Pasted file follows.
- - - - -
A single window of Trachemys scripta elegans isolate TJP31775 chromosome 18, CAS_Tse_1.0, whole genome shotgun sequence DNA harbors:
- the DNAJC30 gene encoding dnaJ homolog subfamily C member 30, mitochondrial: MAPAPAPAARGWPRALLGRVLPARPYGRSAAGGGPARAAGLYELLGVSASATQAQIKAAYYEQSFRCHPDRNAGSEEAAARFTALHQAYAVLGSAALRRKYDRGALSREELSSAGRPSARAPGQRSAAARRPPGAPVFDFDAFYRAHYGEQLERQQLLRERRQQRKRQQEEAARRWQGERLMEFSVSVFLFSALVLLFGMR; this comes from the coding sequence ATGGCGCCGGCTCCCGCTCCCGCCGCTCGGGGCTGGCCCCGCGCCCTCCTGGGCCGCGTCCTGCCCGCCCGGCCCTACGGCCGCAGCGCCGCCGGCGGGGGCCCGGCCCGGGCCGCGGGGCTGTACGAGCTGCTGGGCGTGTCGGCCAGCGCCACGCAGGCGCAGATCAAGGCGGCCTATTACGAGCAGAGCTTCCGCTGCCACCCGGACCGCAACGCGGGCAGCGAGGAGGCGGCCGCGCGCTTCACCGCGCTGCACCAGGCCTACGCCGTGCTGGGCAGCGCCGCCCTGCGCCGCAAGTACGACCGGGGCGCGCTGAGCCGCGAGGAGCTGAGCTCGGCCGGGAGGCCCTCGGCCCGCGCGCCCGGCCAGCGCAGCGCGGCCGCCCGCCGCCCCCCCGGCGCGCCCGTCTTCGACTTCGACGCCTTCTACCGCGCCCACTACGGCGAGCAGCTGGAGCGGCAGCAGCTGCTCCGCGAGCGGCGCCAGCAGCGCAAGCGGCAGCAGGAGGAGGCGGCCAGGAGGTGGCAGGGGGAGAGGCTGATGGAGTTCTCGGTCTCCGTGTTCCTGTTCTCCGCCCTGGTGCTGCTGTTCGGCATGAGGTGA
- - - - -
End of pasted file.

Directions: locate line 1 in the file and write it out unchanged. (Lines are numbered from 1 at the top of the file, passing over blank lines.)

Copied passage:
A single window of Trachemys scripta elegans isolate TJP31775 chromosome 18, CAS_Tse_1.0, whole genome shotgun sequence DNA harbors: